The Box, [Quickies 16, June 2015]
Where did the idea for The Box come from?
I wanted to explore the idea of curiosity – why is something we can’t know suddenly something we have to know? It can be a great trait – human curiosity has led to life-saving discoveries, but in the most extreme cases it can also be destructive – none of us are guaranteed privacy if everyone feels they have the right to know everything.
What was your favorite moment in working on this piece??
As it is with any piece, it’s the moment where all the random, free-range ideas start to coalesce into a story. Sometimes that never happens, so when it does it feels great.
What projects are you currently working on?
I’ve been doing a lot of TV work lately, which has kept me very busy, but when I manage to scrape up some spare time, I’m working on a stage adaptation of my radio play, HUNTSVILLE, and a second collection of short stories I hope to publish soon.
Finish the sentence- “I love theater that…”
Engages me as an audience member. Any art form can send a message or tell us something, but because with theater, unlike film or books, the audience is present with the artists, I think any work that doesn’t take advantage of that and take them along with the characters for the ride is missing out!
Who is your current artist crush (any discipline)??
I’m a big classical music fan, and have recently been listening to recordings of the French pianist Hélène Grimaud. She’s fantastic in concert, and as a hobby she raises wolves. Come on…
What was the best advice you were given as a theater artist??
To take risks. There’s a lot of flexibility in the theater, and the more we take advantage of it the more vibrant the work can be.
What is the one thing you know as an artist now that you wish you could tell your younger self??
There is no point where it suddenly gets easy and you are suddenly confident in everything you write. So the key is to play the numbers game – write as much as possible and send as much of the work as possible out into the world. You never know what’s going to resonate with other people.
Outside of theater, what are you really into right now?
I love languages and I’m working to learn as many of them as well as I can. My latest one is Arabic, and it’s a challenge!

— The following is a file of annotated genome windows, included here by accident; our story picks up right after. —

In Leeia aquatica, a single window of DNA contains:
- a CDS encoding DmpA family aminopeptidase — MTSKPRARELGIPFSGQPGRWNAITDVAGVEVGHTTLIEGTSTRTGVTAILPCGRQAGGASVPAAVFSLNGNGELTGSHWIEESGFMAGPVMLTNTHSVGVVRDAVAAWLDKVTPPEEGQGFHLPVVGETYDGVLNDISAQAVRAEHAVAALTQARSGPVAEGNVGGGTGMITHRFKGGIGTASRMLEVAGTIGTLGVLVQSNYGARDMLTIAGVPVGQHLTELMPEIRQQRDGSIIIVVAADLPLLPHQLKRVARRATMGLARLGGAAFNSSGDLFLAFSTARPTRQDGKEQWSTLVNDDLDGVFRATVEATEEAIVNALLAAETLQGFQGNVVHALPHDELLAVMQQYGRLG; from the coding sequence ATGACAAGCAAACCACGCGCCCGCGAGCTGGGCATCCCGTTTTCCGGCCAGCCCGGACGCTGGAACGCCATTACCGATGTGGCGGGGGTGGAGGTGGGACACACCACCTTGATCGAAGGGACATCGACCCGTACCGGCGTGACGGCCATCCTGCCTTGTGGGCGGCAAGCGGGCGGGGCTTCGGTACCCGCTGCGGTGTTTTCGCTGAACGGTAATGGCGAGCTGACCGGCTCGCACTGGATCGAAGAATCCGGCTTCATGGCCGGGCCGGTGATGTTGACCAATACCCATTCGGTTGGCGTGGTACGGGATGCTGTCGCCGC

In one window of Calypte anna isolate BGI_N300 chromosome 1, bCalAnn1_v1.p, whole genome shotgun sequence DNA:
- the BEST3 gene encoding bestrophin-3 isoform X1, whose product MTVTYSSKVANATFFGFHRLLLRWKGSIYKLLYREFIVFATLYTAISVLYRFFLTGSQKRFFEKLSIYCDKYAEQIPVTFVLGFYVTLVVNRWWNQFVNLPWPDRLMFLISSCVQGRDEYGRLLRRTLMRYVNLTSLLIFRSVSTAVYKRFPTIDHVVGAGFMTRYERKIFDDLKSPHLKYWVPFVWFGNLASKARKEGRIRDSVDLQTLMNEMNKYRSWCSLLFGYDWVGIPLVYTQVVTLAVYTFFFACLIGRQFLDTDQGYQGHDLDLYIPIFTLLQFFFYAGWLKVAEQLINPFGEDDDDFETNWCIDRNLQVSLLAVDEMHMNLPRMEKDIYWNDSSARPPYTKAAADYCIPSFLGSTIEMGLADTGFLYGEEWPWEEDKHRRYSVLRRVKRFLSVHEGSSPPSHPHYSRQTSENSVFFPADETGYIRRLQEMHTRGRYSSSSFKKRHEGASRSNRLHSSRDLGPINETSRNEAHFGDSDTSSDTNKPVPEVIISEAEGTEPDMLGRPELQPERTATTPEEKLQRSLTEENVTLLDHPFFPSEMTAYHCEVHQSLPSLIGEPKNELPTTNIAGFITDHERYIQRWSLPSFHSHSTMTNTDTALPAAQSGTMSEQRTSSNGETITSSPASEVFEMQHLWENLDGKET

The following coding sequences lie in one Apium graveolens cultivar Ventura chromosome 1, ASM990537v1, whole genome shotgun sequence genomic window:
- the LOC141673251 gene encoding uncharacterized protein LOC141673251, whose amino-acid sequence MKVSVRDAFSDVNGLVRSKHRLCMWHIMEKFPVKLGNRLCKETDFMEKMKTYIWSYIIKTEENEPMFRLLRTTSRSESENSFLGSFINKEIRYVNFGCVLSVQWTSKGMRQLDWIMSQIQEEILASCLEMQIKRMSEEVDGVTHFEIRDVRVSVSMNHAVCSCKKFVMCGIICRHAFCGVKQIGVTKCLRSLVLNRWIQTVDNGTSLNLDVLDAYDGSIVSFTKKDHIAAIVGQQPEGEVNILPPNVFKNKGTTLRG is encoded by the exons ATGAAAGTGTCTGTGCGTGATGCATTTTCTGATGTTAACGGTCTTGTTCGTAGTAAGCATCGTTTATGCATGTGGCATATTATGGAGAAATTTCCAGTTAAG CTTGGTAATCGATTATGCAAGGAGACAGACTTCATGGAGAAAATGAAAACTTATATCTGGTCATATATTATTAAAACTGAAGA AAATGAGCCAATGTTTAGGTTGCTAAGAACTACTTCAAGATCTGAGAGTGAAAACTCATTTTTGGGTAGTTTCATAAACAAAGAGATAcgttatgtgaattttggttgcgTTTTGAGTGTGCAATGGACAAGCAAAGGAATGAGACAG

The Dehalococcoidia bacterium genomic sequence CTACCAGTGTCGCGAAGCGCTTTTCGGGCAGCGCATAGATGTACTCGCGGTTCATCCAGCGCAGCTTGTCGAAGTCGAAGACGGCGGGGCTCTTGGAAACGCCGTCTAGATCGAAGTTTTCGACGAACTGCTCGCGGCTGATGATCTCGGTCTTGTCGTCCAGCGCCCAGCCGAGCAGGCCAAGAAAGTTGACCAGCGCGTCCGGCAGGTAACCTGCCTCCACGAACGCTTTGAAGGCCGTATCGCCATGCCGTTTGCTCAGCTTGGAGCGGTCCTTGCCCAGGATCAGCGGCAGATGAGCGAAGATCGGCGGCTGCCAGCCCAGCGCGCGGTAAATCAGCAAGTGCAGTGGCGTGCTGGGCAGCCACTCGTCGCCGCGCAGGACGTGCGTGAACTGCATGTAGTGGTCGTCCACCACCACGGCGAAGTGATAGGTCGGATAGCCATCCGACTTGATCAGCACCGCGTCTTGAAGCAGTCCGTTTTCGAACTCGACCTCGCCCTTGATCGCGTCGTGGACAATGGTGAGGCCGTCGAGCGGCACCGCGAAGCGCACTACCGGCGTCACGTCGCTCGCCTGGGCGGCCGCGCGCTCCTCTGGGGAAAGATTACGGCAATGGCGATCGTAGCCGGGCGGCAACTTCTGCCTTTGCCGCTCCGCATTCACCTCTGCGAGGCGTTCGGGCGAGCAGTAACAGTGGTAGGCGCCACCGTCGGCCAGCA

What is your favorite and least favorite word?
Favorite: Thank you. (It’s two words, really, but no matter how many times it’s said, it could always be said more. And no one’s ever unhappy to hear it.)
Least favorite: Literally. (It’s literally almost never used correctly and even when it is, it’s usually redundant.)
Any other thoughts you’d like to share? (About Live Girls! Theater, Love, Life, Puppies, …really – anything at all?)
I’m excited to be a part of Quickies 16. This is my Seattle theater debut. I’m grateful to the director, staff, and cast, and hope to work with Live Girls! Theater again soon!
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Danielle Wolff is a screenwriter and playwright whose credits include “Kyle XY Continuum,” which received a nomination for an Interactive Media Programming Emmy from the Academy of Television Arts and Sciences.
Most recently she has written for several Marvel Television series, including Ultimate Spider-Man and Avengers Assemble and has previously worked on Wicked Wicked Games, which starred Tatum O’Neal, and American Heiress, both prime-time dramas for Fox’s MyNetwork TV.
Danielle received an MFA from the screenwriting program at the UCLA Film School, where her script Gordon was honored at the prestigious UCLA Showcase competition. She received first place in the Screenwriters Community competition with her script Family Resemblance. The same script was a finalist at the Great Plains Film Festival. She is also the winner of the Women in Film Eleanor Perry Writing Award and the Jack K. Sauter Award for television writing and her script Danielle Casanova was a semi-finalist at the Moondance International Festival. She has appeared as a panelist at the Screenwriters Expo and lectured at the Ionian University in Greece.
Her stage credits include “Weightless,” which received its premiere at the Attic Theatre in Los Angeles, where it was also the winner of their national playwriting competition. “Weightless” premiered off-Broadway at the Producers Club in New York.
Her short fiction and poetry have appeared in publications such as the Chiron Review and Popcorn Fiction, and her story collection, Mass Ave, was published in 2014.